that is, of sun-dried bricks; that all married men should send for
their wives, and that useful trees should be planted. In 1514 he
prohibited labor contracts, or the purchase or transfer of slaves or
Indians "encomendados" (distributed). Finally, in 1515, he provided
for the defense of the island against the incursions of the Caribs.

If these measures did not produce the desired result, it was due to
the discord among the colonists, created by the system of
"repartimientos" introduced in an evil hour by Columbus, a system
which was the poisoned source of most of the evils that have afflicted
the Antilles.


[Footnote 21: The twelfth part of a "fanega," equal to about two
gallons, dry measure.]

[Footnote 22: Cedulas de vecindad.]

[Footnote 23: First-fruits.]




Ceron and Diaz returned to San Juan in November, 1511.

Before their departure from Seville they received sundry marks of
royal favor. Among these was permission to Diaz and his wife to wear
silken garments, and to transfer to San Juan the 40 Indians they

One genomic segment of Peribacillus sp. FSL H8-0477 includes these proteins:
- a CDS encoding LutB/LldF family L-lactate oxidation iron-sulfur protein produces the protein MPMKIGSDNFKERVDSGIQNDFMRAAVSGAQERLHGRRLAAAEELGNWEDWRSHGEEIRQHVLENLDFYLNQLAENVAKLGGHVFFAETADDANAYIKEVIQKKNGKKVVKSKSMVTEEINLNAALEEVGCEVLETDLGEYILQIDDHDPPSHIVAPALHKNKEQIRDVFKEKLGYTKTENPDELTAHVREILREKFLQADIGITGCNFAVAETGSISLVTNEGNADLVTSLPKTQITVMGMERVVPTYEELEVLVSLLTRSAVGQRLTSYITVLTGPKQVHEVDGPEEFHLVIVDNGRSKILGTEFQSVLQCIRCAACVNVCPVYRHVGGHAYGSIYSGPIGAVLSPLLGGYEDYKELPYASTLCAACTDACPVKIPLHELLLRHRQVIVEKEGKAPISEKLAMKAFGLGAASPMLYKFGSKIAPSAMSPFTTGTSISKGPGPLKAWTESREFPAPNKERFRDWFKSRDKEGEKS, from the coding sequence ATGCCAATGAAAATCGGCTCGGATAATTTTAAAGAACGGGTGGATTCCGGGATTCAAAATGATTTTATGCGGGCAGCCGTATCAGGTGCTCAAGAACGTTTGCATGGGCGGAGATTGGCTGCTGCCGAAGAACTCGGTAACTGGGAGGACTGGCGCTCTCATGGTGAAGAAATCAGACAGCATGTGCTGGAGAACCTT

possessed in la Espanola.

We have seen that the first article of the king's instructions to them
enjoins the maintenance of friendly relations with Ponce, and in the
distribution of Indians to favor those who had distinguished
themselves in the suppression of the revolt.

They did nothing of the kind.

Their first proceeding was to show their resentment at the summary
treatment they had received at the captain's hands by depriving him of
the administration of the royal granges, the profits of which he
shared with King Ferdinand, because, as his Highness explained to
Pasamente in June, 1511, "Ponce received no salary as captain of the

They next sent a lengthy exposition to Madrid, accusing the captain of
maladministration of the royal domain, and, to judge by the tenor of
the king's letter to Ponce, dated in Burgos on the 23d of February,
1512, they succeeded in influencing him to some extent against his
favorite, though not enough to deprive him of the royal patronage. "I
am surprised," wrote the king, "at the small number of Indians and the
small quantity of gold from our mines. The fiscal will audit your
accounts, that you may be at liberty for the expedition to Bemini,
which some one else has already proposed to me; but I prefer _you_, as
I wish to recompense your services and because I believe that you will